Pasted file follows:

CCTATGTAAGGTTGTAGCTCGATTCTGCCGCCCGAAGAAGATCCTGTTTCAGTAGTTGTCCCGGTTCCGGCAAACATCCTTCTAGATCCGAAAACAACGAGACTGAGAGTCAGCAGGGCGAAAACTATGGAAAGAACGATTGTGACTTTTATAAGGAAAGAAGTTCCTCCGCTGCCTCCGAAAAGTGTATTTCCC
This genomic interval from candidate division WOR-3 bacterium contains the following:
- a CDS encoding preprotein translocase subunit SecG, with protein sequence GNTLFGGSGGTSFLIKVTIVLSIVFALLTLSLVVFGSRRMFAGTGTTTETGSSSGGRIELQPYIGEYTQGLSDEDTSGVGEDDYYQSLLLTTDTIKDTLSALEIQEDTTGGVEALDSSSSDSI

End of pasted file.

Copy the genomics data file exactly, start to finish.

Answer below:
CCTATGTAAGGTTGTAGCTCGATTCTGCCGCCCGAAGAAGATCCTGTTTCAGTAGTTGTCCCGGTTCCGGCAAACATCCTTCTAGATCCGAAAACAACGAGACTGAGAGTCAGCAGGGCGAAAACTATGGAAAGAACGATTGTGACTTTTATAAGGAAAGAAGTTCCTCCGCTGCCTCCGAAAAGTGTATTTCCC
This genomic interval from candidate division WOR-3 bacterium contains the following:
- a CDS encoding preprotein translocase subunit SecG, with protein sequence GNTLFGGSGGTSFLIKVTIVLSIVFALLTLSLVVFGSRRMFAGTGTTTETGSSSGGRIELQPYIGEYTQGLSDEDTSGVGEDDYYQSLLLTTDTIKDTLSALEIQEDTTGGVEALDSSSSDSI